Tuesday, February 10, 2009

Merry Wives of Windsor:

9.5--I like this play a lot and always have done. It is generally considered one of Shakespeare's lesser comedies and it certainly lacks the verbal and moral complexity of "Measure for Measure" and "Twelfth Night". However, if what one craves is a deliciously humorous farce then TMWOW is just the thing. Poor Falstaff decides to woo two respectable wives of Windsor, Mistress Ford and Mistress Page. They are incensed that the old man should think them women of little virtue, and decide to punish him in a series of sight gags that are still funny more than 400 years later. First, Falstaff has to hide in a stinking linen basket in order to escape an irate husband before, later, being unceremoniously tossed into the Thames (still inside the basket). After that, at a second tryst, he is made to dress as an old woman hated for witchcraft in order to escape his pursuers. This time he receives a good pummeling and is beaten black and blue. Finally, the play ends in a masque-like ceremony in the nearby wood where Falstaff, dressed as Herne the Hunter, with horns on his head (an ironic put-down for the would-be cuckolder) is pinched a thousand times by the children of the townspeople dressed as fairies. At last, all is revealed and, as would be expected of the old man, Falstaff doesn't turn a hair at his general humiliation, but is even able to jest about it.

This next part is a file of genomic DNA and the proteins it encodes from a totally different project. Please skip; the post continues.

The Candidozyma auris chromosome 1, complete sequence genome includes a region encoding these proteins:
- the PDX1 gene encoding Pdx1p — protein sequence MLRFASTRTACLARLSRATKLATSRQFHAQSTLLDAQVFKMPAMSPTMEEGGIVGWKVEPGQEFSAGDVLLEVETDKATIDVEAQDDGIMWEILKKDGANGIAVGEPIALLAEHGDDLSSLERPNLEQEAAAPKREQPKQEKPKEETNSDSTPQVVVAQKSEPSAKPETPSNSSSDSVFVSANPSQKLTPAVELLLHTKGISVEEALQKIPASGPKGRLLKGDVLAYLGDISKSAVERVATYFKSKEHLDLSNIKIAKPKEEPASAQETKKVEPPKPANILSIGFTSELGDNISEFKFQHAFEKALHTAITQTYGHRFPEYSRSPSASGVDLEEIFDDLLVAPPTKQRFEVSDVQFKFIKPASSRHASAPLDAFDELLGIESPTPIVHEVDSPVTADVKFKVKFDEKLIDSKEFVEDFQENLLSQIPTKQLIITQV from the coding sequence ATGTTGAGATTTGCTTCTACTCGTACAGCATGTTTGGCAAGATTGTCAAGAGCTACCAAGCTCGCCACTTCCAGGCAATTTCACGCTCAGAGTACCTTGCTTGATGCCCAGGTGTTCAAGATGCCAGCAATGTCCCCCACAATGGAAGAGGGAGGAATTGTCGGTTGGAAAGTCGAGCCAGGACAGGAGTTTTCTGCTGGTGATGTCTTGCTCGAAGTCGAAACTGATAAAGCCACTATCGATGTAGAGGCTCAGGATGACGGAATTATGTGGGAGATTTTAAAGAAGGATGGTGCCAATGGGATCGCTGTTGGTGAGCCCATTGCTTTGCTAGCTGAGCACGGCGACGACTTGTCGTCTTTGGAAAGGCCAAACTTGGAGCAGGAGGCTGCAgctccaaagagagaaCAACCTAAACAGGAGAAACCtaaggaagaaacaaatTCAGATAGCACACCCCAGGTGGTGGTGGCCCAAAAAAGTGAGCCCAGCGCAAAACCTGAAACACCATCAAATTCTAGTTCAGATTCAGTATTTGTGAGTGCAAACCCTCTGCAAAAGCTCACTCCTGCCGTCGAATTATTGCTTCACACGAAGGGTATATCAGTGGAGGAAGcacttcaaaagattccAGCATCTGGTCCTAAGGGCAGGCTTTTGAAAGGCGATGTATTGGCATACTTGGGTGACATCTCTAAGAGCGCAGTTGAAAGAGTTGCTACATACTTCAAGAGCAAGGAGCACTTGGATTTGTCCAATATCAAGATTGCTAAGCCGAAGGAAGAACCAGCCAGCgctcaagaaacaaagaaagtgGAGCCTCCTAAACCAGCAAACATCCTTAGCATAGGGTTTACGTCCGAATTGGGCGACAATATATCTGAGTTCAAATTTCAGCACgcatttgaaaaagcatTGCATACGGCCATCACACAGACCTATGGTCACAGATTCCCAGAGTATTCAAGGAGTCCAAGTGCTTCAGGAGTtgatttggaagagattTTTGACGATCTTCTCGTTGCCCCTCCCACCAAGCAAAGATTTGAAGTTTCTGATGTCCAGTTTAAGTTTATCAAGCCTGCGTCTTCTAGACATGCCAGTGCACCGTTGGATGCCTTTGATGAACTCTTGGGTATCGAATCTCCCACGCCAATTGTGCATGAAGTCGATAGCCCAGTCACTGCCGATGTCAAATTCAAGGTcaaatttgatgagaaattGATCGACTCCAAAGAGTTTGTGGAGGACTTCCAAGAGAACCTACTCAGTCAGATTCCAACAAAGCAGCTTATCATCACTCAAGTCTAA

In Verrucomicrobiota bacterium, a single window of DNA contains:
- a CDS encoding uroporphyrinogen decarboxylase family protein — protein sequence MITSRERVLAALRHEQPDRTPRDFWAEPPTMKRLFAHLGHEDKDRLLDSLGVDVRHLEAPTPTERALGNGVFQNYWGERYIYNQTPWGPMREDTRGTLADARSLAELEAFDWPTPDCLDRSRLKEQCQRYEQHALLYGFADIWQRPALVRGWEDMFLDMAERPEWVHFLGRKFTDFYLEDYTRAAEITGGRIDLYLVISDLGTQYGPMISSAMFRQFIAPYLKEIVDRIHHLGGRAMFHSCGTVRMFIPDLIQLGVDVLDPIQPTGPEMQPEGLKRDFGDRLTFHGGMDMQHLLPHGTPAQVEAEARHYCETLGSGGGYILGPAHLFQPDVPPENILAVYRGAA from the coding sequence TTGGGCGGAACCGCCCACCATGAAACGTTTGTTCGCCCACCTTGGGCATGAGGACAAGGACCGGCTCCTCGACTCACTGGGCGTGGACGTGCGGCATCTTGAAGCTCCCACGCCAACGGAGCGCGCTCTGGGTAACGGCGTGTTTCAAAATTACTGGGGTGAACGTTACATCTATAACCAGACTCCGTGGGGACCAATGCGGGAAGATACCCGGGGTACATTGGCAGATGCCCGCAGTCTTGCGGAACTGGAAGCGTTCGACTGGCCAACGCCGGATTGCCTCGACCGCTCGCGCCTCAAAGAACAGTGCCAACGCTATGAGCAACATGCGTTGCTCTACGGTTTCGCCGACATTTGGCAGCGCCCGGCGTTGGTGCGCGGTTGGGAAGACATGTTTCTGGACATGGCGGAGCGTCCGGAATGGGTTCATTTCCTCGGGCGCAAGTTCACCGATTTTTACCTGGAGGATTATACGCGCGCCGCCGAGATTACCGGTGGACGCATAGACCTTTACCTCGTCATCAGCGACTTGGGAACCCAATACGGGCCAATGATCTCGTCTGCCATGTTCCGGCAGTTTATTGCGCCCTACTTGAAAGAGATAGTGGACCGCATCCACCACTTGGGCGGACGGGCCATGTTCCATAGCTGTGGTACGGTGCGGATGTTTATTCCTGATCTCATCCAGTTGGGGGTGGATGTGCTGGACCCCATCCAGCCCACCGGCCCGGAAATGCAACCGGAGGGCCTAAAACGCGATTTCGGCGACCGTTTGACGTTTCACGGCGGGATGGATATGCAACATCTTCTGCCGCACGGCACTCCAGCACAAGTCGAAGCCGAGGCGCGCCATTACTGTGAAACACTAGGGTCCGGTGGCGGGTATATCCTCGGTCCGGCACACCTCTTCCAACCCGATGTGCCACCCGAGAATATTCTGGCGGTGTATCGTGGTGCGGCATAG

It is said that the writing of this play was commanded directly by Elizabeth I herself because she wished to "see Falstaff in love". This seems likely enough as Shakespeare did present many of his plays for the Queen at court during his lifetime, and the first performance of this play was indeed at Whitehall. TMWOW does show some signs of being written in haste, and there is little poetry of any real quality in it. However, if the Queen wanted to see the old fat man making a series of blunders in love, then she would not have been disappointed. It is often said that this is Shakespeare's only contemporary play set, as it is, in Elizabethan times. I'm not sure if this is true. Firstly, we know Falstaff had appeared in the Henry IV plays--which were set hundreds of years before. There is also a reference in the play to Master Fenton, the young wooer, having been a friend of the Prince and Poins in his youth. Perhaps the truth is that in order to satisfy the Queen's request, Shakespeare set the action in a kind of historical limbo which, like the majority of limbos, most resembled the present.

The Taming of the Shrew:

8.25--A good solid presentation of a difficult play by the BBC. The difficulty lies in the fact that the Shrew, Katherine, is tamed by Petruchio through the use of what we would probably call today "psychological torture". It goes without saying that this play is not a favourite with feminist critics and the problem for today's audiences is akin to the difficulties associated with Shakespeare's presentation of Jews in "The Merchant of Venice". In the end one just has to accept that Shakespeare mostly gives a representation of reality that is consonant with his time. John Cleese as Petruchio does a pretty good job, though it's clear that the director has got him to play up the absurdity at times (what on earth is the reason for those persistent clucking noises he makes?)


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